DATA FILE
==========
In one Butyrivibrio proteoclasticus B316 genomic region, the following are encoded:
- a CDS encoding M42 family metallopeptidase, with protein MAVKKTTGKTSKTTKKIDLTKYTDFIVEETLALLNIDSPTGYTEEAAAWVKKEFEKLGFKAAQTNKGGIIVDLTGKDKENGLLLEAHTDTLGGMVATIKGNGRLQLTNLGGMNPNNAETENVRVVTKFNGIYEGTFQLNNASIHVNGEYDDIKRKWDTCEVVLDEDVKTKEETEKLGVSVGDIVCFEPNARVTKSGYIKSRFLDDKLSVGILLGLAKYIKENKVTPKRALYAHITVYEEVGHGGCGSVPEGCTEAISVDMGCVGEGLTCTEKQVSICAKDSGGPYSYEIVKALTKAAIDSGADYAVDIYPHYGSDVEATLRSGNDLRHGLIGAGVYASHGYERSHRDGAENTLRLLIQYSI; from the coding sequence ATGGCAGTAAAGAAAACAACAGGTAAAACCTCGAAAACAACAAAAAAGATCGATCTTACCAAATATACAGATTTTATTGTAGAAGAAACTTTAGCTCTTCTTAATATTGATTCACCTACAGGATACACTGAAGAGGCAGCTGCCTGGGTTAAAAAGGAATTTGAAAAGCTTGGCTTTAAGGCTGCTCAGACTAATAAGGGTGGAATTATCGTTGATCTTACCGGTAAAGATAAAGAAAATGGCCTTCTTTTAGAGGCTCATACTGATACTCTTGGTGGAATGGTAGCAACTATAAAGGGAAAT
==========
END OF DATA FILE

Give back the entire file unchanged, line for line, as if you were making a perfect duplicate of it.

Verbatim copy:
In one Butyrivibrio proteoclasticus B316 genomic region, the following are encoded:
- a CDS encoding M42 family metallopeptidase, with protein MAVKKTTGKTSKTTKKIDLTKYTDFIVEETLALLNIDSPTGYTEEAAAWVKKEFEKLGFKAAQTNKGGIIVDLTGKDKENGLLLEAHTDTLGGMVATIKGNGRLQLTNLGGMNPNNAETENVRVVTKFNGIYEGTFQLNNASIHVNGEYDDIKRKWDTCEVVLDEDVKTKEETEKLGVSVGDIVCFEPNARVTKSGYIKSRFLDDKLSVGILLGLAKYIKENKVTPKRALYAHITVYEEVGHGGCGSVPEGCTEAISVDMGCVGEGLTCTEKQVSICAKDSGGPYSYEIVKALTKAAIDSGADYAVDIYPHYGSDVEATLRSGNDLRHGLIGAGVYASHGYERSHRDGAENTLRLLIQYSI; from the coding sequence ATGGCAGTAAAGAAAACAACAGGTAAAACCTCGAAAACAACAAAAAAGATCGATCTTACCAAATATACAGATTTTATTGTAGAAGAAACTTTAGCTCTTCTTAATATTGATTCACCTACAGGATACACTGAAGAGGCAGCTGCCTGGGTTAAAAAGGAATTTGAAAAGCTTGGCTTTAAGGCTGCTCAGACTAATAAGGGTGGAATTATCGTTGATCTTACCGGTAAAGATAAAGAAAATGGCCTTCTTTTAGAGGCTCATACTGATACTCTTGGTGGAATGGTAGCAACTATAAAGGGAAAT